Is what I am doing enough? I remember years ago, my Spiritual Father and I were walking past a group of teens at summer camp. We said hello as we passed by but they were so engrossed in conversation, they didn’t even acknowledge us. He said to them, “Excuse me, am I invisible?” That line has always stuck with me. Because there is good, but not enough, and the not enough usually involves acknowledging other people. For instance, we go to the store to shop for our families which is good. However, while checking out, we are on our phones or looking at magazines and we fail to say hello to the person ringing up our groceries. This is an instance of good, but not enough. Shopping for our families is good. Good becomes enough when we’ve taken every opportunity to show love and concern for others—everyone, every day.
Which brings us to the final question. Is it Godly? Does it honor God? This is a question we don’t think of often enough. Again, I remember a priest from summer camp critiqued one of my sermons in which I was preaching the virtue of goodness. He said to me, and correctly so, “You are encouraging them to be moralists, not Christians.” As Christians, we have a duty to go beyond what is good, helpful, necessary and enough. We have the duty to glorify God in all that we are doing. If we begin our decision-making process by answering the question “Does this honor God?” what we are doing will be good, helpful, necessary and enough.
The Lord said “Render to Caesar the things that are Caesar’s, and to God the things that are God’s.” (Matthew 22:21, Mark 12:7, Luke 20:25) He didn’t say that have to enjoy giving Caesar the things that are Caesars, only that we have to give Caesar what is his. I don’t enjoy wearing a mask, but the government in my state has asked us to wear them. I don’t enjoy limiting the number of people who can come to church, but I truly believe this is a temporary measure, so I comply. No one has told me to stop praying or believing or acting in a Godly way. These things belong to God and Caesar cannot take them away from me.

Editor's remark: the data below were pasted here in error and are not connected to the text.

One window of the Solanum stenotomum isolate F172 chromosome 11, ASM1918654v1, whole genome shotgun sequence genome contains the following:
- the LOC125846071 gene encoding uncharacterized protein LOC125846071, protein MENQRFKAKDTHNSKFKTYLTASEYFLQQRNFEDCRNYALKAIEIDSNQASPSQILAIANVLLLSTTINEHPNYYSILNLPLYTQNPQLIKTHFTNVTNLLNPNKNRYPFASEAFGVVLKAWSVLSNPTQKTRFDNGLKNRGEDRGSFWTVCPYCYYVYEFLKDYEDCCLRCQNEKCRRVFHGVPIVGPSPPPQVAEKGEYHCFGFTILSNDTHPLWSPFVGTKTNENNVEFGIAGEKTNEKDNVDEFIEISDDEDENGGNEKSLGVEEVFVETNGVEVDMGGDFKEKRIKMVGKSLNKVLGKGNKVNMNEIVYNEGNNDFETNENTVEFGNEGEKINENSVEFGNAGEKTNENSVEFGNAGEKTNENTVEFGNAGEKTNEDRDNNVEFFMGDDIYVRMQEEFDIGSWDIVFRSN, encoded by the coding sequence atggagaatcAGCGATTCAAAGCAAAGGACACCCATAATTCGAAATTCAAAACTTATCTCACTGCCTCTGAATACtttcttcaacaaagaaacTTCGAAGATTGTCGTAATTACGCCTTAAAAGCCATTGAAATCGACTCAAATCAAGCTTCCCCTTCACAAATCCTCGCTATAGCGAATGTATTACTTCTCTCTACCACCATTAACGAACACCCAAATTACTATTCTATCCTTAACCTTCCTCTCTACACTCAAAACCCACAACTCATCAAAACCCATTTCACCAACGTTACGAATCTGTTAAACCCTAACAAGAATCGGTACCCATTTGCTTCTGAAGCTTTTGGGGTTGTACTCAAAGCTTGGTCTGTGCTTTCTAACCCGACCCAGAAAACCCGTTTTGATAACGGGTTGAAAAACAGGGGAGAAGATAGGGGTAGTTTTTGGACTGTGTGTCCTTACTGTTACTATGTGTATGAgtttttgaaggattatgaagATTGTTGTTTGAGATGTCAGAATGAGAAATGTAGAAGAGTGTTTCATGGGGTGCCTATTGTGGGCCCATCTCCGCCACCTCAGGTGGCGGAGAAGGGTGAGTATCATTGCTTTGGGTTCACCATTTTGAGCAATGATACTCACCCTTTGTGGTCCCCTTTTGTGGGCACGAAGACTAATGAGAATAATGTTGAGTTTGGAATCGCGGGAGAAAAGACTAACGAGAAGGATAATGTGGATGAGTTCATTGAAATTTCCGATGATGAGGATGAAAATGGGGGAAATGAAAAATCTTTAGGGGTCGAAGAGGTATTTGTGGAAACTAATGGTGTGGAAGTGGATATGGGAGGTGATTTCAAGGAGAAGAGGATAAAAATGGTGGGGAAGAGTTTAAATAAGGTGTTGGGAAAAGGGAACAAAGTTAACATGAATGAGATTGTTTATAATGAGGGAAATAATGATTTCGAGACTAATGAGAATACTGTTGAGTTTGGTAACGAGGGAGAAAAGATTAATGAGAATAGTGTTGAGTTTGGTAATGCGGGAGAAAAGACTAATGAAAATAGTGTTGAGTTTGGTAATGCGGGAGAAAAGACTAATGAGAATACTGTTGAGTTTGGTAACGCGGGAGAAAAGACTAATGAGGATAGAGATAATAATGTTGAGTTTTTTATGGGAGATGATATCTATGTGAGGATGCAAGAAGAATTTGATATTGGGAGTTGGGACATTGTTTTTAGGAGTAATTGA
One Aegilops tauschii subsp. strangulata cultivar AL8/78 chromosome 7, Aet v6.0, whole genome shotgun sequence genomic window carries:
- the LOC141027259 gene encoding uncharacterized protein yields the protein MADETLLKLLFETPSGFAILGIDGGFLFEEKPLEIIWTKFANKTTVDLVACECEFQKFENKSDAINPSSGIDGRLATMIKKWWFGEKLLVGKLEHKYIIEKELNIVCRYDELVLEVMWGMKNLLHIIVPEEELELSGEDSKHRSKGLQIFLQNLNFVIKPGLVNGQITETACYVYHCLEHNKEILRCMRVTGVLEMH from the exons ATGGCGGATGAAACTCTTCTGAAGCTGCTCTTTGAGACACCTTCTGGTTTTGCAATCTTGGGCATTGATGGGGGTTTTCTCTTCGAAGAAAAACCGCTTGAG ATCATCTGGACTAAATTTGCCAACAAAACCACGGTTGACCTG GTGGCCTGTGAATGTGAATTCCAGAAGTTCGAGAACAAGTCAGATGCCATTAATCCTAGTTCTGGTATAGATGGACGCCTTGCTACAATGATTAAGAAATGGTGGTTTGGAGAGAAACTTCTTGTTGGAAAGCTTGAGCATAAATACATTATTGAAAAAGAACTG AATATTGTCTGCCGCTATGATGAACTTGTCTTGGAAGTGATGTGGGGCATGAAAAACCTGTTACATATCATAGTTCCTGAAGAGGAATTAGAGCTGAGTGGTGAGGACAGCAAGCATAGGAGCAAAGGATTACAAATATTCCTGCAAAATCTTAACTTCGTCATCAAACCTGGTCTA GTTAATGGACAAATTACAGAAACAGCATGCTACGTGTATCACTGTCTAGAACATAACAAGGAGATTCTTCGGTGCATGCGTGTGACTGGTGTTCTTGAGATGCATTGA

As for civil rights, God has told us that He has made all of us in His image and likeness (Genesis 1:26-27). Therefore, we are to honor all people as if we are honoring God Himself. That includes big things, like standing up for the rights of others. And simple things like an acknowledgement or a “hello” when we pass by anyone.
We are all frustrated by the Covid-19 situation. We are all tired. We are frustrated by the endless cycle of negative news. Many of us don’t know what to believe as far as what is right. Which is why we need to stop classifying things as right and wrong, good and bad, and focus on whether what we are doing is necessary, enough, and does what we are doing honor God.
In meditating on today’s verse of Scripture, indeed we need to focus on what is right and good in the sight of the Lord. When we do more of that, it will go better for all of us.
It is good to give thanks to the Lord and to sing to Your name, O Most High, to proclaim Your mercy in the morning and Your truth at night. Amen. (Lenten Prayer, Trans. By Fr. Seraphim Dedes)
Ask yourself today, is what I am doing necessary? Is it enough? Does it honor God?
The Prayer Team now has its own dedicated website! There you may find a database for past prayer team messages as well as books by Fr. Stavros and other information about his work and St. John the Baptist Greek Orthodox Church in Tampa, FL.